There’s a stock practice that most analysts and investors like to avoid called a reverse stock split (also known as a stock consolidation or share rollback). Most avoid reverse stock splits, as it doesn’t affect the fundamentals of the company so much as it improves investor perception or helps meet exchange requirements. But can they work for investors? Here’s my take, writes Nancy Zambell, editor-in-chief of Cabot Money Club.

Reverse stock splits reduce a company’s outstanding shares. It’s the opposite of a regular, or forward, stock split in which a company increases its shares. But just like a forward stock split, a reverse split doesn’t add to—or reduce—a company’s market cap or value.

For example, a company with five million outstanding shares trading at $1/share has a market cap of $5 million. If it decides to affect a 1-2 reverse stock split, that reduces the number of shares to 2.5 million. Its market cap remains the same—$5 million—so with 2.5 million shares outstanding, the share price is now $2 ($5 million divided by 2.5 million shares). Nothing changed except a reduction in the number of outstanding shares, which doubled the stock price.

But since the motivation behind most reverse splits is generally looked at unfavorably by the investment community, these splits often immediately create downward pressure on a stock, whereas a forward split, more often than not, pushes a stock’s price higher in the near term.

So, if the market views reverse stock splits with a jaundiced eye, you may ask, why would a company decide to do such a split?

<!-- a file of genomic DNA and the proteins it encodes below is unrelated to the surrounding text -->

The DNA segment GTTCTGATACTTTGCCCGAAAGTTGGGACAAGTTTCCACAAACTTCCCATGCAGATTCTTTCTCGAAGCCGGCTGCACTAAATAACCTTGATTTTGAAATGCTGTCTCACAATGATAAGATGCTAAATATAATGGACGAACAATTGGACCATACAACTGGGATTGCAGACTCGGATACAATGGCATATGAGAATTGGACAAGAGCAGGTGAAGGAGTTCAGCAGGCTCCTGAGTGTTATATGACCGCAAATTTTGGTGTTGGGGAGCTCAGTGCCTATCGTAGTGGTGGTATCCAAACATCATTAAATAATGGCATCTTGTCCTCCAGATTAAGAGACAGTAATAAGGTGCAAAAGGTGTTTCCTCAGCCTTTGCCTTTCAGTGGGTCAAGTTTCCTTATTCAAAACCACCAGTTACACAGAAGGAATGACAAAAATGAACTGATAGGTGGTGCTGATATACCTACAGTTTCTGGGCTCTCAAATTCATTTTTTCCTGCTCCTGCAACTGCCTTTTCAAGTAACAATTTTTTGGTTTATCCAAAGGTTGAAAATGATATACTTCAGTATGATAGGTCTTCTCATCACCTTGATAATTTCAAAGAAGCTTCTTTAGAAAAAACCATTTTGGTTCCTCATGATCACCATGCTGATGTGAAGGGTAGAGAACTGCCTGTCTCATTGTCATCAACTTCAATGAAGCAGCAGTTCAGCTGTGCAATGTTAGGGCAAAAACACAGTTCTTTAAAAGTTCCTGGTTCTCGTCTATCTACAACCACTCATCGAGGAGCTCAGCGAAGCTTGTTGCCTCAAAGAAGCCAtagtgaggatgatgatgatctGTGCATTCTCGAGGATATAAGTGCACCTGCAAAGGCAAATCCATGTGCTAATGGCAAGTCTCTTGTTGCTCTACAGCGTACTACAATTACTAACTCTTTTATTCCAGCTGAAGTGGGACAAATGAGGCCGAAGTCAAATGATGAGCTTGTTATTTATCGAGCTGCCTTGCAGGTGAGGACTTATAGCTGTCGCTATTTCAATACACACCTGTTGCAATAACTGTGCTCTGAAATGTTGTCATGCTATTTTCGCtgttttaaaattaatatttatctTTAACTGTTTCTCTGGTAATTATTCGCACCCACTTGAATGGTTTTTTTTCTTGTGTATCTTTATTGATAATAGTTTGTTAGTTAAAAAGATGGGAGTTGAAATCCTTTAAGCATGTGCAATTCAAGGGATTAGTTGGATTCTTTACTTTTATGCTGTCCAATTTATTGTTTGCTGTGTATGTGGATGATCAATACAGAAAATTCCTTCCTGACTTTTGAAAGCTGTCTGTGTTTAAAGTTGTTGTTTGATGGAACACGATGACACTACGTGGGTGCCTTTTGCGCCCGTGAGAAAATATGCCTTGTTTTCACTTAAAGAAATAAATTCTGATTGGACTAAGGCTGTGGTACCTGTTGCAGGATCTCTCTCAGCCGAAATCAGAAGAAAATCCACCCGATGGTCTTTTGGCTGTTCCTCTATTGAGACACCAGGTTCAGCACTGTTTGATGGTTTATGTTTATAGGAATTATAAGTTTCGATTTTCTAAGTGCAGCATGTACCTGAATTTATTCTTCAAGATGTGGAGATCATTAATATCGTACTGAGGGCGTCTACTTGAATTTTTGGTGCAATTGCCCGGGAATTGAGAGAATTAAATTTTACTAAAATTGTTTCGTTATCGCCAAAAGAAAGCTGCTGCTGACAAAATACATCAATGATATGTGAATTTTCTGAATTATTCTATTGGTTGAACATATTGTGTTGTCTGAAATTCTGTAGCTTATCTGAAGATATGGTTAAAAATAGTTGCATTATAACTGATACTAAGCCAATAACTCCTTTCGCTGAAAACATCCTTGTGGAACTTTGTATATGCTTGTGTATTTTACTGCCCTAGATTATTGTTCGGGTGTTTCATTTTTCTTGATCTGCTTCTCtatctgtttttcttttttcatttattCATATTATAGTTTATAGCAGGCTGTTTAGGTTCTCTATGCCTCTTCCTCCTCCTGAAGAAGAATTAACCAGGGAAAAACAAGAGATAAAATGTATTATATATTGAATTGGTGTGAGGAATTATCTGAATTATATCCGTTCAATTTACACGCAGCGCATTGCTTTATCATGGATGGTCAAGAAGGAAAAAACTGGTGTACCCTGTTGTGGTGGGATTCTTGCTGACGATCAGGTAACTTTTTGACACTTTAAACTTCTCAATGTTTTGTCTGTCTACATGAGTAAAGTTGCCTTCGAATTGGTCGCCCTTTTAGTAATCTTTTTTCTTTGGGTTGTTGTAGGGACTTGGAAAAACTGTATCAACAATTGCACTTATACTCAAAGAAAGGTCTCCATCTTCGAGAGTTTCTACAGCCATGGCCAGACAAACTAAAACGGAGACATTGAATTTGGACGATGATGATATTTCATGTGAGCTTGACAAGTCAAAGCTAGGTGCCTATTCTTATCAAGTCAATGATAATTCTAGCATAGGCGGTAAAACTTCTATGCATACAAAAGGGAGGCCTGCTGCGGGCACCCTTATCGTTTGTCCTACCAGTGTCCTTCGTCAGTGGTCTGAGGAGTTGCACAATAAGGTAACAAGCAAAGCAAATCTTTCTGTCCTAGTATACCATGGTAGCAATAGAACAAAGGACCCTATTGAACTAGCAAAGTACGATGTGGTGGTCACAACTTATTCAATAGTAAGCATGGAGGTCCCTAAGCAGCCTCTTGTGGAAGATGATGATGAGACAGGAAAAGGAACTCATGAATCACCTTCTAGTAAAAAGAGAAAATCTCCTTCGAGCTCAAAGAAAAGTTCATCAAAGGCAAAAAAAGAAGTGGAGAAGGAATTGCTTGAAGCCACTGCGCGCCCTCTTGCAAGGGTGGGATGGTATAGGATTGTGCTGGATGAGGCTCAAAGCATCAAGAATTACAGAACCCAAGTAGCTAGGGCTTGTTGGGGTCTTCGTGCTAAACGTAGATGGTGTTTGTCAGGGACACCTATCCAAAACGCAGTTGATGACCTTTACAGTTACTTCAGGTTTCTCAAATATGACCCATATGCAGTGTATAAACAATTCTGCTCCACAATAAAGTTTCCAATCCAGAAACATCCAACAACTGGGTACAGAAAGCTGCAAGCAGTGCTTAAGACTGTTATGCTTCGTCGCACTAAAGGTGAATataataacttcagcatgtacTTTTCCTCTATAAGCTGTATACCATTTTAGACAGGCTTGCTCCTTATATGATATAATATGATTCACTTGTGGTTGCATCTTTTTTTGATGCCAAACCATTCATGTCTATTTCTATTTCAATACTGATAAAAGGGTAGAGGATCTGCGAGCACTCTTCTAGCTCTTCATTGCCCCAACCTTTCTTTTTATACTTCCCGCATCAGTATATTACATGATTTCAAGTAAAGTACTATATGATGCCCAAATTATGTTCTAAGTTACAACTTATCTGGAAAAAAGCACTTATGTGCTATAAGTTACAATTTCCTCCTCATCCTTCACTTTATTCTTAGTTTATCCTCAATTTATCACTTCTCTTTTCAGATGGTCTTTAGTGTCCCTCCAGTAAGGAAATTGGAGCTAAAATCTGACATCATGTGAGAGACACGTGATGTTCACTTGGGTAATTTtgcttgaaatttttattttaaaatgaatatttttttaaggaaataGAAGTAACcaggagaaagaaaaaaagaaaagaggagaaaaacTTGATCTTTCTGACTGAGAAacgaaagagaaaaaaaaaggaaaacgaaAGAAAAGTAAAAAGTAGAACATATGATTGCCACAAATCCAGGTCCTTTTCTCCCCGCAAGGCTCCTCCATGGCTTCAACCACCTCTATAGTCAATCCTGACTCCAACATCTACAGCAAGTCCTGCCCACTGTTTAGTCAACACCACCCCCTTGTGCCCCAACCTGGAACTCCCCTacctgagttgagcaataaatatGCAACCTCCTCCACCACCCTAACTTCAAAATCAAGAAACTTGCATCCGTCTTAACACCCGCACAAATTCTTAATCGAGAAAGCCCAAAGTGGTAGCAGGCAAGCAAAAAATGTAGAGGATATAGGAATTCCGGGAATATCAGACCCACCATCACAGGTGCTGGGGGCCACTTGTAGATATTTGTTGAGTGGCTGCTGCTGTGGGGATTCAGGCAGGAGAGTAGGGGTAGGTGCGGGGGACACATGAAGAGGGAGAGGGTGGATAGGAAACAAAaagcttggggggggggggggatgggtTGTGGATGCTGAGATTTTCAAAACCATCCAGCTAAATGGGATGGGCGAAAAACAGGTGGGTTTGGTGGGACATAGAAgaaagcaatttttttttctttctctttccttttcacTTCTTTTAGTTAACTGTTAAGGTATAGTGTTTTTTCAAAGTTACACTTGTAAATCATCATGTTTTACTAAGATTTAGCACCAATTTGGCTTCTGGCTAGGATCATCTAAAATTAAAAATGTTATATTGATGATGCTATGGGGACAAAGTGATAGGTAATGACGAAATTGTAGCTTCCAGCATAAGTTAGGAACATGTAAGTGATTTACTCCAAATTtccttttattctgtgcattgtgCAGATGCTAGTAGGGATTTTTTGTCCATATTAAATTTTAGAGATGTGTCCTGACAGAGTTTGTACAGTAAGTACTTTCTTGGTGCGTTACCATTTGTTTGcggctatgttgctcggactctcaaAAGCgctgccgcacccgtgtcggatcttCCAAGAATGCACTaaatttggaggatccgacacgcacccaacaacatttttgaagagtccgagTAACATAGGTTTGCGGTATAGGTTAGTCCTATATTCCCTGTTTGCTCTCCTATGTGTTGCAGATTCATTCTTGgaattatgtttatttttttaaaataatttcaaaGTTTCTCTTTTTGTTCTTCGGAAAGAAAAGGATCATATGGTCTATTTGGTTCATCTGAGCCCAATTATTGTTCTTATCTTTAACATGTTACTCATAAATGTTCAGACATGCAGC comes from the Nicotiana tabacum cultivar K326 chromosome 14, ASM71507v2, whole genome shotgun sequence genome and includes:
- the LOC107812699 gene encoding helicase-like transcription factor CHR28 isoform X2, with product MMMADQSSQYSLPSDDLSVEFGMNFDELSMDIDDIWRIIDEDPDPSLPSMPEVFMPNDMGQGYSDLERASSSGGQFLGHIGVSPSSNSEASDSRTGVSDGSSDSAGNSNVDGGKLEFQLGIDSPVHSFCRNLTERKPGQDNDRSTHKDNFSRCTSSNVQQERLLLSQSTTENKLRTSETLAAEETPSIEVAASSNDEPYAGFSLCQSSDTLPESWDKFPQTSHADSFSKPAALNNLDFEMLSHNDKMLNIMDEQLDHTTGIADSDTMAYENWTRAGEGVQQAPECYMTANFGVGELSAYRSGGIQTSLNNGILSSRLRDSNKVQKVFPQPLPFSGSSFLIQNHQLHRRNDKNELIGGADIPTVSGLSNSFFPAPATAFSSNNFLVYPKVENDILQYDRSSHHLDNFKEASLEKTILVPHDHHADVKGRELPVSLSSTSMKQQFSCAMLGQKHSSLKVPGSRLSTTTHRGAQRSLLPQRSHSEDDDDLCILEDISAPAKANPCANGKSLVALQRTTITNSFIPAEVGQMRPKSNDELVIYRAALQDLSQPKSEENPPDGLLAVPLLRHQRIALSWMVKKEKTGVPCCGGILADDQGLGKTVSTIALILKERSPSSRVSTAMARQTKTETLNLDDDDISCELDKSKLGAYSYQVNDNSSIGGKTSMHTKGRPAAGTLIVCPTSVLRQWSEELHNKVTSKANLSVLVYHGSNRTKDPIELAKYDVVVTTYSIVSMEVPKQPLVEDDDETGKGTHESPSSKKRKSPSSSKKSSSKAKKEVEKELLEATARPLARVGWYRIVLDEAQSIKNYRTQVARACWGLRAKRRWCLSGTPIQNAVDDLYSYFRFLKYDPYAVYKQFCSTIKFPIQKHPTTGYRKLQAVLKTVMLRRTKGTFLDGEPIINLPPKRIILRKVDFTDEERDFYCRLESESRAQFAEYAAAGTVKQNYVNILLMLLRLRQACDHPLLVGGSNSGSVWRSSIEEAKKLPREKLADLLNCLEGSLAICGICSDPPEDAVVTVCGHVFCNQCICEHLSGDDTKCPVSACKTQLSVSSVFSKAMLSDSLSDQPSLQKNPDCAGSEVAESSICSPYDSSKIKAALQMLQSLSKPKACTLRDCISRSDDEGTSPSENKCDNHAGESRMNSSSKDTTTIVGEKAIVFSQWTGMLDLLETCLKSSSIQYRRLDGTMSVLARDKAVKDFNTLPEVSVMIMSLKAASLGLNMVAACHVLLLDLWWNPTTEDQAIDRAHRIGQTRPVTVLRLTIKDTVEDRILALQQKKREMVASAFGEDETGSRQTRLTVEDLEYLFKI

1. The desire to increase the share price, especially if the shares are penny stocks. Low prices tend to elicit negative emotions in investors. They also inhibit the attention of the big money on Wall Street, not to mention analysts at major research firms.

2. Companies looking to create spinoffs at attractive prices may use reverse splits. 

3. Major stock exchanges have minimum dollar amounts for the price of the stocks they list. So, to stay listed, a low-priced stock may reverse split in order to push its price to those minimums.

4. And one more reason from Thomas Rice of The Bowser Report: A reverse split may just be an attempt to extend the life of a slipping stock.

While the last two reasons are mostly negative, the first two can be greeted as positive strategies by investors who take their reverse stock splits in stride, especially if they are confident that the company is serious about a turnaround or strategy to improve its fortunes. There are many examples of reverse splits in which a company’s shares not only survived but prospered.

Bottom line, a reverse split isn’t necessarily bad. As with any announcements that affect a company’s share price, reverse splits need to be analyzed thoroughly to determine if they are simply a desperation measure or a well-thought-out maneuver to create long-term value for a company.

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